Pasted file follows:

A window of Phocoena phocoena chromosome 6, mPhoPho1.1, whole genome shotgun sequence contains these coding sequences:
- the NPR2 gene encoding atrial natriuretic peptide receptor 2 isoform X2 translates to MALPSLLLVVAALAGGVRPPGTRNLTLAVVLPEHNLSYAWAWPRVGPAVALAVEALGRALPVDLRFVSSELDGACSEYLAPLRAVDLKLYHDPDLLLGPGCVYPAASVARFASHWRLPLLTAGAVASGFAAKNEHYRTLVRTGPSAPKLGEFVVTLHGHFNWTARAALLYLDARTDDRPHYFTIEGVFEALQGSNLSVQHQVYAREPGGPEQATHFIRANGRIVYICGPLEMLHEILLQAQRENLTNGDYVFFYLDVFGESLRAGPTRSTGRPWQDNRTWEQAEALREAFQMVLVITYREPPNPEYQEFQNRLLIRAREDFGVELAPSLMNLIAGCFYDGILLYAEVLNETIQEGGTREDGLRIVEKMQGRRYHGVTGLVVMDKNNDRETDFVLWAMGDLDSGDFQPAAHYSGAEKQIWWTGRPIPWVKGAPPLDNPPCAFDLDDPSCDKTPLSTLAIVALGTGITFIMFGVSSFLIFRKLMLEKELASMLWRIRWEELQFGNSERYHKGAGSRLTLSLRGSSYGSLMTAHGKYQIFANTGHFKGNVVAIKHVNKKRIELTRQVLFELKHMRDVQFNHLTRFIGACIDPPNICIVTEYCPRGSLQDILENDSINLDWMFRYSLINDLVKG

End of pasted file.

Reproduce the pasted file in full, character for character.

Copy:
A window of Phocoena phocoena chromosome 6, mPhoPho1.1, whole genome shotgun sequence contains these coding sequences:
- the NPR2 gene encoding atrial natriuretic peptide receptor 2 isoform X2 translates to MALPSLLLVVAALAGGVRPPGTRNLTLAVVLPEHNLSYAWAWPRVGPAVALAVEALGRALPVDLRFVSSELDGACSEYLAPLRAVDLKLYHDPDLLLGPGCVYPAASVARFASHWRLPLLTAGAVASGFAAKNEHYRTLVRTGPSAPKLGEFVVTLHGHFNWTARAALLYLDARTDDRPHYFTIEGVFEALQGSNLSVQHQVYAREPGGPEQATHFIRANGRIVYICGPLEMLHEILLQAQRENLTNGDYVFFYLDVFGESLRAGPTRSTGRPWQDNRTWEQAEALREAFQMVLVITYREPPNPEYQEFQNRLLIRAREDFGVELAPSLMNLIAGCFYDGILLYAEVLNETIQEGGTREDGLRIVEKMQGRRYHGVTGLVVMDKNNDRETDFVLWAMGDLDSGDFQPAAHYSGAEKQIWWTGRPIPWVKGAPPLDNPPCAFDLDDPSCDKTPLSTLAIVALGTGITFIMFGVSSFLIFRKLMLEKELASMLWRIRWEELQFGNSERYHKGAGSRLTLSLRGSSYGSLMTAHGKYQIFANTGHFKGNVVAIKHVNKKRIELTRQVLFELKHMRDVQFNHLTRFIGACIDPPNICIVTEYCPRGSLQDILENDSINLDWMFRYSLINDLVKG